Weather reports leave out this more complicated ecology and history when they simply blame “drought” as the cause of massive wind erosion. But now a new complication enters the picture. To what extent is the current drought in North America due not to the conventional meteorological causes of the past, but to the new threat of global climate change? Climate models predict that, as carbon increases in the atmosphere, droughts will become more frequent and more severe in the western part of North America, along with other parts of the world.

Is the latest Oklahoma dust storm just a freakish act of nature? Most likely it is not.  It is probably one more piece of evidence that humans are intervening drastically in earth systems, often with dangerous consequences. What is not known is which of many human interventions created this recent dust storm. Are we seeing the return to the 1930s, or are we facing something even more serious and permanent? How vulnerable is the American food system? Also unknown is exactly what people will do when they see the facts; or whether they will deny them as they have done before.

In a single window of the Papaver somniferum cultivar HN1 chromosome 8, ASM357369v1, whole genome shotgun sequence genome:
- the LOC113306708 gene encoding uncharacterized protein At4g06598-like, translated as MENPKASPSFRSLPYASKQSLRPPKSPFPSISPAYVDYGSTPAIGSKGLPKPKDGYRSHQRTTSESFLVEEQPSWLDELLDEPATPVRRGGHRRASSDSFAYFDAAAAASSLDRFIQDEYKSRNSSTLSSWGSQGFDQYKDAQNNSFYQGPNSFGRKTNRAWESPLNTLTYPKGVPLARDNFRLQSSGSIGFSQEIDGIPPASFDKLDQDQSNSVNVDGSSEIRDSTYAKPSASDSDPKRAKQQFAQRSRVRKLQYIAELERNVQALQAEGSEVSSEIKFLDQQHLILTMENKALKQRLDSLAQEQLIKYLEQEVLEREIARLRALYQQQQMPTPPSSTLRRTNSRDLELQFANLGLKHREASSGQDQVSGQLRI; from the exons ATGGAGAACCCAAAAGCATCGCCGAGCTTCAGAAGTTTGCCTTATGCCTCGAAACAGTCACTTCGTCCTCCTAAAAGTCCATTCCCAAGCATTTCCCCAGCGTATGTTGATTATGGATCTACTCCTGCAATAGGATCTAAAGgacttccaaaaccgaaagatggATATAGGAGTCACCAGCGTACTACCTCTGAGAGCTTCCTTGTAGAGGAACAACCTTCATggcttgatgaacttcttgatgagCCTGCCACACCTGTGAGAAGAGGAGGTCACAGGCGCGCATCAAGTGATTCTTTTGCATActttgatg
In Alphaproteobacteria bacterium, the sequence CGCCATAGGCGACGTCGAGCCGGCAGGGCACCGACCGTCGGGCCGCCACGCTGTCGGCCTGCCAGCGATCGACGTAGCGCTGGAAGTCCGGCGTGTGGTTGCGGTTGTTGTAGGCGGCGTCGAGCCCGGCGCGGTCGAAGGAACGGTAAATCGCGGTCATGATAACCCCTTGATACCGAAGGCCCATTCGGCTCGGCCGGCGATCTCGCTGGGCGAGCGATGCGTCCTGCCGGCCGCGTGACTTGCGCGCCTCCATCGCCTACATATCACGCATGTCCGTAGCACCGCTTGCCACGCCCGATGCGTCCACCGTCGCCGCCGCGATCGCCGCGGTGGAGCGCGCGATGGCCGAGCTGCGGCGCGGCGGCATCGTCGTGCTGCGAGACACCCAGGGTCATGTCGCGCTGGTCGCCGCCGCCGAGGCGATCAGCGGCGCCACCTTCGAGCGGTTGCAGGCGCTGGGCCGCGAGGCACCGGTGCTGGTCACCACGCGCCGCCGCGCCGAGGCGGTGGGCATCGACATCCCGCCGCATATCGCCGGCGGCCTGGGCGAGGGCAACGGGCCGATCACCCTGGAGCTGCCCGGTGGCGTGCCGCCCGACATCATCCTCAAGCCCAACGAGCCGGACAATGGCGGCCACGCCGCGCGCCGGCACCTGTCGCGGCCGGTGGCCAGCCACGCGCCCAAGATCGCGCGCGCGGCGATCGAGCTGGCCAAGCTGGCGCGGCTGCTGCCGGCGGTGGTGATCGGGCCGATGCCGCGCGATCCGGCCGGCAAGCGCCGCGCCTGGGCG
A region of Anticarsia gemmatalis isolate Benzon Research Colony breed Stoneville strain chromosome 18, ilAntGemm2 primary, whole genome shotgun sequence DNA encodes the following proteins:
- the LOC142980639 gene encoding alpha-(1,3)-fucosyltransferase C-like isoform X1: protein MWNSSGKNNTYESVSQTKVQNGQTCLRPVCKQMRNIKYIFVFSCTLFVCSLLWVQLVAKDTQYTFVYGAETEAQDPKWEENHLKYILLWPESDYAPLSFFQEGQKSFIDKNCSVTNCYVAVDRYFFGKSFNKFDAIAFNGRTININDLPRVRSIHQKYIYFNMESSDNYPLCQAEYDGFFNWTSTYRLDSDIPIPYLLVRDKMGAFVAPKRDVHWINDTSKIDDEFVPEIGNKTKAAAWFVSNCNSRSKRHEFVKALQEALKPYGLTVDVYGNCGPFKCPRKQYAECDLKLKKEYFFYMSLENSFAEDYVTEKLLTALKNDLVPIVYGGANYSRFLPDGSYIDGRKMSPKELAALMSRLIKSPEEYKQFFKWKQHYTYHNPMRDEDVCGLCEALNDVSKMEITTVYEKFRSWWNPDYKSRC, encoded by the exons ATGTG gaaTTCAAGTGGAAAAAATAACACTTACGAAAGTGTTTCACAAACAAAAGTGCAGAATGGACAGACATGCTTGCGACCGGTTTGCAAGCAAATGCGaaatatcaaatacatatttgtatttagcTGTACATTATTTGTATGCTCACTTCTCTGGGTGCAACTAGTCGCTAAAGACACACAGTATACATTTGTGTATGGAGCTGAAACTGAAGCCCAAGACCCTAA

Donald Worster is a professor emertius of U.S. history at the University of Kansas. Among his publications is Dust Bowl: The Southern Plains in the 1930s. He was a Carson Fellow at the RCC, and is now a distinguished foreign expert and honorary director of the Center for Ecological History, Renmin University of China.